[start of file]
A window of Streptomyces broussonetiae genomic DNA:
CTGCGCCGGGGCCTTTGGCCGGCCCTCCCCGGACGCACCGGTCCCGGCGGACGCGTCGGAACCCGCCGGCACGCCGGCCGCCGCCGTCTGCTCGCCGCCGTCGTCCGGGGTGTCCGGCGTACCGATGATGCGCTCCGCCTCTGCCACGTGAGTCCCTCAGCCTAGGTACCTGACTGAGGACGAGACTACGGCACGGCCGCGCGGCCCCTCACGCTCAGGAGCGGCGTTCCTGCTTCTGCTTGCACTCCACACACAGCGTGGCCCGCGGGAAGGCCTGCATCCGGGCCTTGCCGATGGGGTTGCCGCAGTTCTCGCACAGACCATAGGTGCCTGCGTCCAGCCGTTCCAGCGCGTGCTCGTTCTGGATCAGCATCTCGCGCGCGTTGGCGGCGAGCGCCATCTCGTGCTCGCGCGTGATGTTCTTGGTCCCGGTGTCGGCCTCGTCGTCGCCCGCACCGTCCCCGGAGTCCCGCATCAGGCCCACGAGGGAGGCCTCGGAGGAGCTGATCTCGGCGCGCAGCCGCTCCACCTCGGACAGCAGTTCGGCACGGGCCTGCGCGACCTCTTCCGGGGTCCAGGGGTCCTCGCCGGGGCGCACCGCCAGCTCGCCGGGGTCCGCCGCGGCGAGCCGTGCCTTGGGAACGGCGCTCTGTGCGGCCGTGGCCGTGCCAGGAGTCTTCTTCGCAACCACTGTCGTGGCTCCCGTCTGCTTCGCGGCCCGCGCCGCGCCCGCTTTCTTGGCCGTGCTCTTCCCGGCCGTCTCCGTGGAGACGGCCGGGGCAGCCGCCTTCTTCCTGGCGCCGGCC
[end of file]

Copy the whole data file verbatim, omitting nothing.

A window of Streptomyces broussonetiae genomic DNA:
CTGCGCCGGGGCCTTTGGCCGGCCCTCCCCGGACGCACCGGTCCCGGCGGACGCGTCGGAACCCGCCGGCACGCCGGCCGCCGCCGTCTGCTCGCCGCCGTCGTCCGGGGTGTCCGGCGTACCGATGATGCGCTCCGCCTCTGCCACGTGAGTCCCTCAGCCTAGGTACCTGACTGAGGACGAGACTACGGCACGGCCGCGCGGCCCCTCACGCTCAGGAGCGGCGTTCCTGCTTCTGCTTGCACTCCACACACAGCGTGGCCCGCGGGAAGGCCTGCATCCGGGCCTTGCCGATGGGGTTGCCGCAGTTCTCGCACAGACCATAGGTGCCTGCGTCCAGCCGTTCCAGCGCGTGCTCGTTCTGGATCAGCATCTCGCGCGCGTTGGCGGCGAGCGCCATCTCGTGCTCGCGCGTGATGTTCTTGGTCCCGGTGTCGGCCTCGTCGTCGCCCGCACCGTCCCCGGAGTCCCGCATCAGGCCCACGAGGGAGGCCTCGGAGGAGCTGATCTCGGCGCGCAGCCGCTCCACCTCGGACAGCAGTTCGGCACGGGCCTGCGCGACCTCTTCCGGGGTCCAGGGGTCCTCGCCGGGGCGCACCGCCAGCTCGCCGGGGTCCGCCGCGGCGAGCCGTGCCTTGGGAACGGCGCTCTGTGCGGCCGTGGCCGTGCCAGGAGTCTTCTTCGCAACCACTGTCGTGGCTCCCGTCTGCTTCGCGGCCCGCGCCGCGCCCGCTTTCTTGGCCGTGCTCTTCCCGGCCGTCTCCGTGGAGACGGCCGGGGCAGCCGCCTTCTTCCTGGCGCCGGCC